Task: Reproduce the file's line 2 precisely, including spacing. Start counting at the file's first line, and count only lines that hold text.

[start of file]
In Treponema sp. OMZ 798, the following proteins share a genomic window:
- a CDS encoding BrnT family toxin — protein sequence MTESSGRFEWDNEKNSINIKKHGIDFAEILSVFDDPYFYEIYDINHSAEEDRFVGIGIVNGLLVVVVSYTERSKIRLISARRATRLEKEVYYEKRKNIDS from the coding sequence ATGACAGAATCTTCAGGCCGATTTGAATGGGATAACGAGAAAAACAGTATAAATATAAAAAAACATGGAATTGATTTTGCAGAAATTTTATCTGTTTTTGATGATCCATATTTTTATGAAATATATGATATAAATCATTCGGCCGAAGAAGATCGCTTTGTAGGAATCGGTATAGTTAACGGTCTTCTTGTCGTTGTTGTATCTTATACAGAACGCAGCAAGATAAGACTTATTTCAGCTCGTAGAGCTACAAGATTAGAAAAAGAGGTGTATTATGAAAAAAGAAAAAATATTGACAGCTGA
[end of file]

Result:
- a CDS encoding BrnT family toxin — protein sequence MTESSGRFEWDNEKNSINIKKHGIDFAEILSVFDDPYFYEIYDINHSAEEDRFVGIGIVNGLLVVVVSYTERSKIRLISARRATRLEKEVYYEKRKNIDS from the coding sequence ATGACAGAATCTTCAGGCCGATTTGAATGGGATAACGAGAAAAACAGTATAAATATAAAAAAACATGGAATTGATTTTGCAGAAATTTTATCTGTTTTTGATGATCCATATTTTTATGAAATATATGATATAAATCATTCGGCCGAAGAAGATCGCTTTGTAGGAATCGGTATAGTTAACGGTCTTCTTGTCGTTGTTGTATCTTATACAGAACGCAGCAAGATAAGACTTATTTCAGCTCGTAGAGCTACAAGATTAGAAAAAGAGGTGTATTATGAAAAAAGAAAAAATATTGACAGCTGA